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Penney Farms Navy Chaplain recalls journey and service in two branches

By Nick Blank nick@claytodayonline.com
Posted 6/22/22

PENNEY FARMS – Dean Veltman, who served in the U.S. Army briefly during World War II and later as a 20-year chaplain in the Navy during conflicts in Korea and Vietnam, has been around the world …

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Penney Farms Navy Chaplain recalls journey and service in two branches


Posted

PENNEY FARMS – Dean Veltman, who served in the U.S. Army briefly during World War II and later as a 20-year chaplain in the Navy during conflicts in Korea and Vietnam, has been around the world and back with the stories and experiences to prove it.
Veltman is now a member of the Penney Farms Retirement Community. USS Yorktown memorabilia, a painting of a woman in a straw hat and pictures of his family feature prominently in his room.
During the embers of World War II, Veltman was an engineer with the Army, serving from 1944 to 1947, he said. Veltman was later based out of Ft. Campbell in Kentucky. He recalled a mentor, Sgt. York, who helped him get back in school.
“It might not be exciting to anyone, but it was tremendously exciting to me because it was there, I met a master sergeant who turned my life around,” Veltman said. “That’s something.”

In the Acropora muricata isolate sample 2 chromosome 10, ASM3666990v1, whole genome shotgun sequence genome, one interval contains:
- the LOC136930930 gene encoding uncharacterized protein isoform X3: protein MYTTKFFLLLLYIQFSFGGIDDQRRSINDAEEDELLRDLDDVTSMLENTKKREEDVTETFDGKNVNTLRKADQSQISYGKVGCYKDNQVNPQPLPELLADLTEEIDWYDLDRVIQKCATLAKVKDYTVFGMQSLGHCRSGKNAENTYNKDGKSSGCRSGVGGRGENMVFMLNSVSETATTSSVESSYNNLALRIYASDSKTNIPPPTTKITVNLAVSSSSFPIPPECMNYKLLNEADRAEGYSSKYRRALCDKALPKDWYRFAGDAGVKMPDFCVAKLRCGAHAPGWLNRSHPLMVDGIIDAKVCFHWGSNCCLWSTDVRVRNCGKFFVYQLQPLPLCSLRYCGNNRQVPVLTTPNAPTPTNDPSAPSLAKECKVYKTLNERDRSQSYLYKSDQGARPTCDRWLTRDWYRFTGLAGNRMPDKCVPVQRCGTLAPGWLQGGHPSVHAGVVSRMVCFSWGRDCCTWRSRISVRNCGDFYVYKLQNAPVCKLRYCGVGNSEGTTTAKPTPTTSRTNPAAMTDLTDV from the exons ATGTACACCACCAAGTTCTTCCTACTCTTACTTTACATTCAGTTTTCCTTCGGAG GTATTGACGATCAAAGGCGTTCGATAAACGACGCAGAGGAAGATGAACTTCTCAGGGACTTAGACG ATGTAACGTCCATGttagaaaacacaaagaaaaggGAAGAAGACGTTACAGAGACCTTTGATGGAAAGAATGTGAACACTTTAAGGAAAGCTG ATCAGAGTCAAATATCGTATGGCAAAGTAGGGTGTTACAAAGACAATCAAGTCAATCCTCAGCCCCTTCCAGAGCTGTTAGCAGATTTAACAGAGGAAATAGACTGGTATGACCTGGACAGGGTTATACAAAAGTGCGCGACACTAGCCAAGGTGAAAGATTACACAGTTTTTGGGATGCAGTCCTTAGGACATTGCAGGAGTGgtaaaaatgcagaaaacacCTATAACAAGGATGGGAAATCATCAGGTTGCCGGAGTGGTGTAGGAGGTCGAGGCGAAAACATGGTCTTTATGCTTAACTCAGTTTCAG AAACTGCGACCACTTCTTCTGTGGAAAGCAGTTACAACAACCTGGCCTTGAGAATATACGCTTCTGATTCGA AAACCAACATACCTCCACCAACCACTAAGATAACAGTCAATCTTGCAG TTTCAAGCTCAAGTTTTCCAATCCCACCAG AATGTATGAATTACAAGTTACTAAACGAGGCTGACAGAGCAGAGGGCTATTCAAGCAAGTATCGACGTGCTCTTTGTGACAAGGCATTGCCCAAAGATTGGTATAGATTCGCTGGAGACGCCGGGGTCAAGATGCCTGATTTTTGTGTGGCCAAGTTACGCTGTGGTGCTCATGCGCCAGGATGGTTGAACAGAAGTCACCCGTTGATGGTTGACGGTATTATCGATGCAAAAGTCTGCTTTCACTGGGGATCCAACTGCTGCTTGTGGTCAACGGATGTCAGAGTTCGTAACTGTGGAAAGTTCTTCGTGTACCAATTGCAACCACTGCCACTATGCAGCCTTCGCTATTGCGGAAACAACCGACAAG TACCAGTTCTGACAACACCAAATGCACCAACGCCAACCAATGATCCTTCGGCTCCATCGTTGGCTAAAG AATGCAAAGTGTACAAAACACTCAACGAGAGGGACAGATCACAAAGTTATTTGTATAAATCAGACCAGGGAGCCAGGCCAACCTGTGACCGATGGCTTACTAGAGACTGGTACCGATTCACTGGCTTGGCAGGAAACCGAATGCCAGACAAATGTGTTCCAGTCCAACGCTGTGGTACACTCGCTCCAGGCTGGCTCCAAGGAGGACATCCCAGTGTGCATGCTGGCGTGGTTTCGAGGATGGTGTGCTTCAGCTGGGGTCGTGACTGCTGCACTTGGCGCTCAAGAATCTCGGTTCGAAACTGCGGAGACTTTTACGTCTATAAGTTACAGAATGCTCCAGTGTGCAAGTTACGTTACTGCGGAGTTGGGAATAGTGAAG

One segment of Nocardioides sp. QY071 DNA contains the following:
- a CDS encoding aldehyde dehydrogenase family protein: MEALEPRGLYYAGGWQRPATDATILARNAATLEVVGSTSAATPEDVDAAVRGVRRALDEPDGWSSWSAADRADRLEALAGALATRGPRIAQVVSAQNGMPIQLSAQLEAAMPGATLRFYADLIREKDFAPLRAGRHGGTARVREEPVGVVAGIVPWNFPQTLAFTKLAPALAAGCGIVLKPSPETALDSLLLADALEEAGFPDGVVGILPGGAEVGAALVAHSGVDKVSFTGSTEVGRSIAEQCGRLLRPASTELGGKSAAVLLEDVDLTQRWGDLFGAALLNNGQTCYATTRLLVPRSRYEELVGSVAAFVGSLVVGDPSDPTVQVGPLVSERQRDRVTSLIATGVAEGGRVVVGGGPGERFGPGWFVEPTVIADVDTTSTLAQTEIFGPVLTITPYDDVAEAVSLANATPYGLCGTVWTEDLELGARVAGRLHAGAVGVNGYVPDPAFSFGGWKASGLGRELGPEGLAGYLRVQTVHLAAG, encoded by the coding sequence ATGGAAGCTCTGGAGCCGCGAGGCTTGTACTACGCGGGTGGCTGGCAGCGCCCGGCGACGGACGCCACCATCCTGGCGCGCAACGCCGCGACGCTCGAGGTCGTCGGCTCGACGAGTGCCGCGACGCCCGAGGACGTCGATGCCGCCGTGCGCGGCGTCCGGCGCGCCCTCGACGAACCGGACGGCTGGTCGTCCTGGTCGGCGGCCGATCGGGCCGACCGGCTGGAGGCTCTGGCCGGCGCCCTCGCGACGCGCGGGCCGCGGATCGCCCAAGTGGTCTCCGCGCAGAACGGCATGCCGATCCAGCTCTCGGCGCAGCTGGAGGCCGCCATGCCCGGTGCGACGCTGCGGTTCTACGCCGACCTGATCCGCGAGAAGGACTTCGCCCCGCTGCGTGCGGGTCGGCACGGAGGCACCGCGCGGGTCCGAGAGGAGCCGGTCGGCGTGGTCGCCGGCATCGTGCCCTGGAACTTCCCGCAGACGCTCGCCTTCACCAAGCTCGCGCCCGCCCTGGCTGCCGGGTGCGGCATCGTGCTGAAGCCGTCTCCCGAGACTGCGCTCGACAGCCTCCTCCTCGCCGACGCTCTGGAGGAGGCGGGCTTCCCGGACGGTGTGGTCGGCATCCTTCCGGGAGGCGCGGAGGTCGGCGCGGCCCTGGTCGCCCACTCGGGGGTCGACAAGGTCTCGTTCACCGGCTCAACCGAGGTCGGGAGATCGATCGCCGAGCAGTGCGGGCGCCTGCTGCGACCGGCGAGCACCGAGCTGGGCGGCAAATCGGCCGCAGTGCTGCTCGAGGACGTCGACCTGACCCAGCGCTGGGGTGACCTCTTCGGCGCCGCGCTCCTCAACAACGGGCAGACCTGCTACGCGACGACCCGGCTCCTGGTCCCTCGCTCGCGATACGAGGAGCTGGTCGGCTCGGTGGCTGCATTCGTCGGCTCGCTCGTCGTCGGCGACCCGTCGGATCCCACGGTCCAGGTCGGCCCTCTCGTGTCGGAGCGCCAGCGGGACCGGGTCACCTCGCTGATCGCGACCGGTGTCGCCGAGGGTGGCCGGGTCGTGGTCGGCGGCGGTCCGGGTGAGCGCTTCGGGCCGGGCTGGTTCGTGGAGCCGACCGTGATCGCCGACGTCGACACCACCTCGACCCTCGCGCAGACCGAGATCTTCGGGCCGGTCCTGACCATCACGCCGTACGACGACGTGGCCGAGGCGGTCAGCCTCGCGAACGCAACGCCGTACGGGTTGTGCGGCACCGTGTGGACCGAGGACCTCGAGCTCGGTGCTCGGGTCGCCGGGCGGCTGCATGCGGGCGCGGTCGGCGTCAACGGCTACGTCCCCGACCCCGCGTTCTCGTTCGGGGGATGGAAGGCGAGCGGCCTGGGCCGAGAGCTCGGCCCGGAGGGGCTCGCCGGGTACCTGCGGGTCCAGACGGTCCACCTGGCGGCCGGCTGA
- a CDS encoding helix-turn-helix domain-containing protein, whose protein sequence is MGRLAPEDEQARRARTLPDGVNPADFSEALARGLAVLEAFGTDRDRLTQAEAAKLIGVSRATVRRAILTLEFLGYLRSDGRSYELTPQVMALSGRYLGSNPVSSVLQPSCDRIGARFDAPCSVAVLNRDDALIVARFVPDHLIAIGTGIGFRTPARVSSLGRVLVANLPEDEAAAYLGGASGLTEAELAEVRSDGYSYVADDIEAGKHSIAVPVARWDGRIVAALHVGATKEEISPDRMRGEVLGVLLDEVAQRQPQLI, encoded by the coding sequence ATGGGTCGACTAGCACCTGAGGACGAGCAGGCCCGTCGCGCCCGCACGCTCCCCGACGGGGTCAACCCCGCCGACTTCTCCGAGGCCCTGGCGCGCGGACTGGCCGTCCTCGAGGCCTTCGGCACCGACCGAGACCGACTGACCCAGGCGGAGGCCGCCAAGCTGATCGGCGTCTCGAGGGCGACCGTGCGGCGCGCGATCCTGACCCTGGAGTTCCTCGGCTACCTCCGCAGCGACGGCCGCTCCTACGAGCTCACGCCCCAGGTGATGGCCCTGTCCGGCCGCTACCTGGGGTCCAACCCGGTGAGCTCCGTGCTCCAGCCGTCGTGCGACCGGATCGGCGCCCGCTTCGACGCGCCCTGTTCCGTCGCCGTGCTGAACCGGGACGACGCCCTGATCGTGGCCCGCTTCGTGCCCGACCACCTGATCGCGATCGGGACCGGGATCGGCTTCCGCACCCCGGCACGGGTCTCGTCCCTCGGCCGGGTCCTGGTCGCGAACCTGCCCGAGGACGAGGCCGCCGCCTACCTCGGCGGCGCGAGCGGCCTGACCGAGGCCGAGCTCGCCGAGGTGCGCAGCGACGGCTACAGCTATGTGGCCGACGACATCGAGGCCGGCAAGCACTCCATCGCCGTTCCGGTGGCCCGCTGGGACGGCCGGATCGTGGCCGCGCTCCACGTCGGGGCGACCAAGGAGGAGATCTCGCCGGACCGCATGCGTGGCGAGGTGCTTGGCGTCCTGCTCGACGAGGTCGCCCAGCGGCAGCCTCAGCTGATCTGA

A generous company commander let him hitchhike to Michigan for school. Veltman was able to get more leave than normal, he recalled with a laugh.
“(The commander said), ‘Just make sure you get back because my neck is on the line here if I ever get caught doing something like this.’ … You’ve worked very hard. I want to let you know that hard work pays,’” Veltman smiled. “That’s the Army way.”
During his stay in the Army, he turned to Jesus. After being discharged, Veltman got married to Mary Frances Coffey, who passed away in 2015. They were married for more than 60 years.
Veltman graduated from seminary school and wanted to return to the service as a chaplain. He imitated a phone conversation where a soldier asked him why he wanted to get back in. The Army didn’t work out.
However, Veltman had to decide what to do because his family had to eat. Mary was fine with Veltman reentering the service. Now in Chicago, a Navy recruiting office caught his eye.
“It was a pretty warm welcome. They said, ‘Sign right here,’” Veltman said. “I didn’t know I was even going to join the Navy. I thought the Navy was a place where you went in, got seasick and stayed seasick until they put you out.”

Praying ship
“The USS Yorktown was a praying ship,” begins the religious section of the carrier’s cruise book from Oct. 16, 1968, to Feb. 28, 1969. Much of the booklet is about tasks and ceremonies related to the Apollo 8 mission, where astronauts Frank Borman, James Lovell and William Anders circled the moon and photographed the other side of it. Lovell took the photo, “Earthrise,” the first photo of the Earth from the perspective of the moon.